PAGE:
Paper No. 1
Presentation Time: 1:00 PM


BAILEY, Ryan T., Civil and Environmental Engineering, Colorado State University, 1372 Campus Delivery, Fort Collins, CO 80523,

The study of solute fate and transport in stream systems often is assisted by the use of surface water solute transport models. These models typically simulate the spatial and temporal variation in concentration of one or more solutes due to advection, dispersion, chemical reactions, and sources and sinks such as lateral inflow/outflow. In addition, some models, including the United States Geological Survey’s OTIS (One-Dimensional Transport with Inflow and Storage) model, also incorporate transient storage mechanisms wherein eddies and stagnant water pools can temporarily detain solutes. This presentation summarizes recent modifications to the OTIS model that extend its applicability to more diverse and complex hydro-chemical systems. These modifications include: extension of the model to simulate solute transport in a network of connected streams; the inclusion of an ordinary differential equation solver to simulate interactions between multiple chemical species; the inclusion of dissolved oxygen and nutrient cycling processes from the QUAL2E in-stream water quality model; the inclusion of selenium cycling, transformation, and speciation processes to simulate the reactive transport of selenium species in stream networks; and the coupling of OTIS with a groundwater flow and reactive transport model to simulate solute reactive transport in a coupled stream-aquifer system. Results are shown for using the modified OTIS model within a sensitivity analysis framework to assess the environmental factors governing in-stream concentrations of dissolved oxygen and nitrogen within the regional-scale stream network of the Lower Arkansas River Valley in southeastern Colorado. Preliminary results also are presented for using the enhanced OTIS capabilities to assess the fate and transport of dissolved oxygen, nitrate, and selenium in a coupled stream-aquifer system, also within the Lower Arkansas River Valley.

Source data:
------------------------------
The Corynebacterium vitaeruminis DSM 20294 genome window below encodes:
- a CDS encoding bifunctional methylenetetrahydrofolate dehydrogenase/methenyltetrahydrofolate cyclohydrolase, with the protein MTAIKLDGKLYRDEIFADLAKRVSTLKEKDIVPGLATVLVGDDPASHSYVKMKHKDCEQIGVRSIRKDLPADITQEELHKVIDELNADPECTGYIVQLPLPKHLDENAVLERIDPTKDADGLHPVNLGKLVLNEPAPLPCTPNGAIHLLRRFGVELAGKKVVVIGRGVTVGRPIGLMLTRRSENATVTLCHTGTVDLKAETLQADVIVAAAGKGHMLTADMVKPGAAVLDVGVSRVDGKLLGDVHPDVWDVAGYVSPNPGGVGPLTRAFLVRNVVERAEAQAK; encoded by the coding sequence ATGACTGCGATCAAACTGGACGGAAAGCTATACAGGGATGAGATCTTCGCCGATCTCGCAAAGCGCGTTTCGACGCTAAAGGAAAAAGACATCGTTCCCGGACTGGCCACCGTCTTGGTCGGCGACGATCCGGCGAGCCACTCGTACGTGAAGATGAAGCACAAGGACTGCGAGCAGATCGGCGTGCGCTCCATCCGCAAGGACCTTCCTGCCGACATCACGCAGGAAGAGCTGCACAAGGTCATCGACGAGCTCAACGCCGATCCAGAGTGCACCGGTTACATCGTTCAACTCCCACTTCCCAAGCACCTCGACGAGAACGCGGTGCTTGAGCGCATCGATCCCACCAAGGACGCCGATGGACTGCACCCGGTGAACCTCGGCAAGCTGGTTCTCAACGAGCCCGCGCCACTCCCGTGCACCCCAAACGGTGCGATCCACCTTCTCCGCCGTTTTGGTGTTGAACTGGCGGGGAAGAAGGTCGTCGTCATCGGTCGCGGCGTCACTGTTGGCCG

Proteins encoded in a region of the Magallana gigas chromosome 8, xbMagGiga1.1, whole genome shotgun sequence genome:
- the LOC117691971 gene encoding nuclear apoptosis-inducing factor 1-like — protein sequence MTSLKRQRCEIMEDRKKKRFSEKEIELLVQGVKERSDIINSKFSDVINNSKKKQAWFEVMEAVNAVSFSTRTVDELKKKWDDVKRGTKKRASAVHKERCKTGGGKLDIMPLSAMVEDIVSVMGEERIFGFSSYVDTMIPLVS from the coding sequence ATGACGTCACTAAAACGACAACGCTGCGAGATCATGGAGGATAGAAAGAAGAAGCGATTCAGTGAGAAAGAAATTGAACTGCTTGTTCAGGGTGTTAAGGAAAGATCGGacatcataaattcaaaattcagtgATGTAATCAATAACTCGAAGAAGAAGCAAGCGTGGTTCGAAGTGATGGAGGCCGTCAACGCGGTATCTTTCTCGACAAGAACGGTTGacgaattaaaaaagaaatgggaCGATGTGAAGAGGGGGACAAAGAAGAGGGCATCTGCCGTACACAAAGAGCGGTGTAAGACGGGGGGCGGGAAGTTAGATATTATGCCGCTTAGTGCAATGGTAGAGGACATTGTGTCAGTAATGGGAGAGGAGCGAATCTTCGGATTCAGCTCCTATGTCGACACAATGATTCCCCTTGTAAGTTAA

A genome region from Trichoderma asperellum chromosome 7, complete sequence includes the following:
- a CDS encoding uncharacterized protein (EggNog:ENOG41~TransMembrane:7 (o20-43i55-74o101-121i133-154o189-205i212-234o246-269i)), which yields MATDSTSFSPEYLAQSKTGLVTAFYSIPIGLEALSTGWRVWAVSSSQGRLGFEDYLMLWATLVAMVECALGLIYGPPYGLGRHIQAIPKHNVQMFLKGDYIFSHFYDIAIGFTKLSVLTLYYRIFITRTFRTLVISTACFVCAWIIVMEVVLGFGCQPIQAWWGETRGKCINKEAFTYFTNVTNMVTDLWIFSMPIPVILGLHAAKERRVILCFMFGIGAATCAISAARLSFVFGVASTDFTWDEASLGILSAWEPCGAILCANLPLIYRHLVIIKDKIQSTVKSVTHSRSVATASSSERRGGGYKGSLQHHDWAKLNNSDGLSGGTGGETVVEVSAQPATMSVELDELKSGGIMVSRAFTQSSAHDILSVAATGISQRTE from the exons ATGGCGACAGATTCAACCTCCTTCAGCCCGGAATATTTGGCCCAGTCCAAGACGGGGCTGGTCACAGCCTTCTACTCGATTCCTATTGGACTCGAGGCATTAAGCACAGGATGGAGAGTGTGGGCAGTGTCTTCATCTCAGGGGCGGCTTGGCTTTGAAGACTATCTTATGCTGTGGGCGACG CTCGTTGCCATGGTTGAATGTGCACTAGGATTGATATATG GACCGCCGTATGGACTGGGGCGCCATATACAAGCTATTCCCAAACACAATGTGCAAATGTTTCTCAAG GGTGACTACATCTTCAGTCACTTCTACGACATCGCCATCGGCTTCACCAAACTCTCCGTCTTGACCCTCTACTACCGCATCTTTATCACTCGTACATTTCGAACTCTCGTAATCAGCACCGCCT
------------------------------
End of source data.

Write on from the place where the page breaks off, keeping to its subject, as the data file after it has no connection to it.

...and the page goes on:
• Bailey_GSA_2013.pptx (3.6 MB)